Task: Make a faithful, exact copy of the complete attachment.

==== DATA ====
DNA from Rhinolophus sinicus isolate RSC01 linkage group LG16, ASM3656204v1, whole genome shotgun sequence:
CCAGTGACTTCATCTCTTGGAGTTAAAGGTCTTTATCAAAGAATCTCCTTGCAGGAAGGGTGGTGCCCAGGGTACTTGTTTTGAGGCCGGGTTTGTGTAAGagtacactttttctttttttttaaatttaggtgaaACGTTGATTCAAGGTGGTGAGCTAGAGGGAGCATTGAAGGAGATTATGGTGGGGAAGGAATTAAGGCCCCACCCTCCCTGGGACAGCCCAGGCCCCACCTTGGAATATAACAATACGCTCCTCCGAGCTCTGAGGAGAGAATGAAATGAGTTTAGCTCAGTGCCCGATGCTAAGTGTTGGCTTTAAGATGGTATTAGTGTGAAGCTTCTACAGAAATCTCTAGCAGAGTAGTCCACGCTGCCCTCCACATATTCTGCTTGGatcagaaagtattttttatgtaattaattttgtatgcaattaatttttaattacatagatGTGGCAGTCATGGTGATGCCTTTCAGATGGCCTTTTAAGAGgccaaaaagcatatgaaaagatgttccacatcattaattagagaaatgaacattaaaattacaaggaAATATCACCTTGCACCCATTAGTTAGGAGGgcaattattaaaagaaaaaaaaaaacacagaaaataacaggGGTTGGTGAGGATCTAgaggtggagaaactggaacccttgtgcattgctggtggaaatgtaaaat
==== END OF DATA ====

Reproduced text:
DNA from Rhinolophus sinicus isolate RSC01 linkage group LG16, ASM3656204v1, whole genome shotgun sequence:
CCAGTGACTTCATCTCTTGGAGTTAAAGGTCTTTATCAAAGAATCTCCTTGCAGGAAGGGTGGTGCCCAGGGTACTTGTTTTGAGGCCGGGTTTGTGTAAGagtacactttttctttttttttaaatttaggtgaaACGTTGATTCAAGGTGGTGAGCTAGAGGGAGCATTGAAGGAGATTATGGTGGGGAAGGAATTAAGGCCCCACCCTCCCTGGGACAGCCCAGGCCCCACCTTGGAATATAACAATACGCTCCTCCGAGCTCTGAGGAGAGAATGAAATGAGTTTAGCTCAGTGCCCGATGCTAAGTGTTGGCTTTAAGATGGTATTAGTGTGAAGCTTCTACAGAAATCTCTAGCAGAGTAGTCCACGCTGCCCTCCACATATTCTGCTTGGatcagaaagtattttttatgtaattaattttgtatgcaattaatttttaattacatagatGTGGCAGTCATGGTGATGCCTTTCAGATGGCCTTTTAAGAGgccaaaaagcatatgaaaagatgttccacatcattaattagagaaatgaacattaaaattacaaggaAATATCACCTTGCACCCATTAGTTAGGAGGgcaattattaaaagaaaaaaaaaaacacagaaaataacaggGGTTGGTGAGGATCTAgaggtggagaaactggaacccttgtgcattgctggtggaaatgtaaaat